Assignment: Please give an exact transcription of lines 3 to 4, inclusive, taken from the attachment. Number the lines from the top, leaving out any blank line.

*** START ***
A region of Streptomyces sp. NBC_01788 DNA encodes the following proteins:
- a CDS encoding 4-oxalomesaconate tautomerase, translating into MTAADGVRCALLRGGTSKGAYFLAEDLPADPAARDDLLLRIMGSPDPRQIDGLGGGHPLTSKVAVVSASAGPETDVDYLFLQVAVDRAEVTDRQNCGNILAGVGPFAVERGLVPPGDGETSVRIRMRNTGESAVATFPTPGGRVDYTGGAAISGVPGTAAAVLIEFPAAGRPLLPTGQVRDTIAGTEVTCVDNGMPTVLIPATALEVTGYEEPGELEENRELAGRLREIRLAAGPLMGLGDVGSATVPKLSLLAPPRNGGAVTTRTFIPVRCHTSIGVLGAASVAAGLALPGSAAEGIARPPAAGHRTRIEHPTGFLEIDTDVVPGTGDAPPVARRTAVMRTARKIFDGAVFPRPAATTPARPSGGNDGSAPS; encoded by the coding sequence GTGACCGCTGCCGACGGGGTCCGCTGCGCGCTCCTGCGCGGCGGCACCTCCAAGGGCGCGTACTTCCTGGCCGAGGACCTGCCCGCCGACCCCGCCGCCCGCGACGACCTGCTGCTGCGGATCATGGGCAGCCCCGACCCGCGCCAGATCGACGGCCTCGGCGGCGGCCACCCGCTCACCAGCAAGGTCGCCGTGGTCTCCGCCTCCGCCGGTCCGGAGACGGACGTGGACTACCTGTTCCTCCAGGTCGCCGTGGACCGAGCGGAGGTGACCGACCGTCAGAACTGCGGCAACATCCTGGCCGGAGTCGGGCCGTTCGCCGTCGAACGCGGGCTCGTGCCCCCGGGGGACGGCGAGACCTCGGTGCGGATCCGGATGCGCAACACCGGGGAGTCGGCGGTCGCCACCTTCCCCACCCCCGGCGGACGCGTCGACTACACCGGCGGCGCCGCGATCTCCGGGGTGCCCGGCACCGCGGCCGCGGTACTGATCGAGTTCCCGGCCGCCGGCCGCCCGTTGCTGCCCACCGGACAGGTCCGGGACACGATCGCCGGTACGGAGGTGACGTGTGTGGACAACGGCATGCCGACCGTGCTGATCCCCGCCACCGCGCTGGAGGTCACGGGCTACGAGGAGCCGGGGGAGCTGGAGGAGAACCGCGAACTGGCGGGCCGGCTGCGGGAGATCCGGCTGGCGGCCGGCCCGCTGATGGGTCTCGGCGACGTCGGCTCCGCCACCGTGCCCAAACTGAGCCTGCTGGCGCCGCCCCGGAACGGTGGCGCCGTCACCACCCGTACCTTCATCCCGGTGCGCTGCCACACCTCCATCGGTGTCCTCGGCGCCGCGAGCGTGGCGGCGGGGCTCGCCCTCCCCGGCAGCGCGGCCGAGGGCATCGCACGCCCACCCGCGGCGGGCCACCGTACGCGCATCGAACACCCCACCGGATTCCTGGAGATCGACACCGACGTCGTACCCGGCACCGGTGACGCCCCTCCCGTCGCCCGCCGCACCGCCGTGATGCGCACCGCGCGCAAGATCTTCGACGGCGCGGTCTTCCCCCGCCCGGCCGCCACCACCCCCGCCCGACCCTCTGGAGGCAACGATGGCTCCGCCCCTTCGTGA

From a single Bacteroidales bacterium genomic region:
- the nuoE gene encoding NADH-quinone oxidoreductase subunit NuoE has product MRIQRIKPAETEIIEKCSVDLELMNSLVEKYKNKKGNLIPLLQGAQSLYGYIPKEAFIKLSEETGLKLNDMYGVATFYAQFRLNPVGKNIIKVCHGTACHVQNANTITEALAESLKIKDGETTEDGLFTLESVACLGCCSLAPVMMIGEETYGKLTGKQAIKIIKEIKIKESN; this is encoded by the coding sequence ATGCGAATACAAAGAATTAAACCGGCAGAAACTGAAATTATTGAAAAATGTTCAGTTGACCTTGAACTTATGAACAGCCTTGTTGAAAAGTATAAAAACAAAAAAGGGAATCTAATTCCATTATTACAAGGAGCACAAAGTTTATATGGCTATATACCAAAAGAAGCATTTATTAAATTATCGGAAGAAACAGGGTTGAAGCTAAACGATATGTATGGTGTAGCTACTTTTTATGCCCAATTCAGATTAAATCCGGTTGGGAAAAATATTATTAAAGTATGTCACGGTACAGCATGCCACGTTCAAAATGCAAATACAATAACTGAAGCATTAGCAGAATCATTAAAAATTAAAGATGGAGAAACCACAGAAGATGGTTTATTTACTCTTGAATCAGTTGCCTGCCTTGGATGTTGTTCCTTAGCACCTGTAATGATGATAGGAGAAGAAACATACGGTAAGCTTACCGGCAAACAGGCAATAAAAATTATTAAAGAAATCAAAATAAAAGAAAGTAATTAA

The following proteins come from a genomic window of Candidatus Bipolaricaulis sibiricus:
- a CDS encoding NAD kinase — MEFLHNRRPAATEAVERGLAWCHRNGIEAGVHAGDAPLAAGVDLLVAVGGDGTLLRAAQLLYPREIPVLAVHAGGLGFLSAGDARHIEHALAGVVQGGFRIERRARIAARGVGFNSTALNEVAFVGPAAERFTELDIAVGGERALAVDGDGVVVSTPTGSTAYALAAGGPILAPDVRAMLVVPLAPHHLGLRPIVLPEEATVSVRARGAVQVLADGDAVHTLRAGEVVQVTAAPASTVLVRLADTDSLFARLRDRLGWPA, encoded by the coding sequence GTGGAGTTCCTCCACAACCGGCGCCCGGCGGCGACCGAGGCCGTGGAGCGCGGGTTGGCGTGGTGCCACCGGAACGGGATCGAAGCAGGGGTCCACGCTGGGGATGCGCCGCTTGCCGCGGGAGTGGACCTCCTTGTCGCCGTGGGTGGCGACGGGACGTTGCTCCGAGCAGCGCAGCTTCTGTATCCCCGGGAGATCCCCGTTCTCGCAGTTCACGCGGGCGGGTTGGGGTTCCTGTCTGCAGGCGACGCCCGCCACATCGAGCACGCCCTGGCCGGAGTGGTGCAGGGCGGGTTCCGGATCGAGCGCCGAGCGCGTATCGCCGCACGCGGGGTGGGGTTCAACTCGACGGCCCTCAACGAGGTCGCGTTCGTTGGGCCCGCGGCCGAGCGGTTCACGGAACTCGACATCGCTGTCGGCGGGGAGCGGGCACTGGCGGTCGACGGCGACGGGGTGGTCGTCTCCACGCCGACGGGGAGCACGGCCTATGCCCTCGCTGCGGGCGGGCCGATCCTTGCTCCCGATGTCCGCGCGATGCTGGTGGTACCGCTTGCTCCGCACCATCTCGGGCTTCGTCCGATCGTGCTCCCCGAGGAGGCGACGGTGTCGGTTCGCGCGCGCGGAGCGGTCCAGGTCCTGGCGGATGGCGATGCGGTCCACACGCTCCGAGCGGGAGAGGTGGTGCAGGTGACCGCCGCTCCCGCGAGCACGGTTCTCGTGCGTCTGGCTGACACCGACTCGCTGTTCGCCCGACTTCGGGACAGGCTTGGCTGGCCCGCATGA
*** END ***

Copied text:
From a single Bacteroidales bacterium genomic region:
- the nuoE gene encoding NADH-quinone oxidoreductase subunit NuoE has product MRIQRIKPAETEIIEKCSVDLELMNSLVEKYKNKKGNLIPLLQGAQSLYGYIPKEAFIKLSEETGLKLNDMYGVATFYAQFRLNPVGKNIIKVCHGTACHVQNANTITEALAESLKIKDGETTEDGLFTLESVACLGCCSLAPVMMIGEETYGKLTGKQAIKIIKEIKIKESN; this is encoded by the coding sequence ATGCGAATACAAAGAATTAAACCGGCAGAAACTGAAATTATTGAAAAATGTTCAGTTGACCTTGAACTTATGAACAGCCTTGTTGAAAAGTATAAAAACAAAAAAGGGAATCTAATTCCATTATTACAAGGAGCACAAAGTTTATATGGCTATATACCAAAAGAAGCATTTATTAAATTATCGGAAGAAACAGGGTTGAAGCTAAACGATATGTATGGTGTAGCTACTTTTTATGCCCAATTCAGATTAAATCCGGTTGGGAAAAATATTATTAAAGTATGTCACGGTACAGCATGCCACGTTCAAAATGCAAATACAATAACTGAAGCATTAGCAGAATCATTAAAAATTAAAGATGGAGAAACCACAGAAGATGGTTTATTTACTCTTGAATCAGTTGCCTGCCTTGGATGTTGTTCCTTAGCACCTGTAATGATGATAGGAGAAGAAACATACGGTAAGCTTACCGGCAAACAGGCAATAAAAATTATTAAAGAAATCAAAATAAAAGAAAGTAATTAA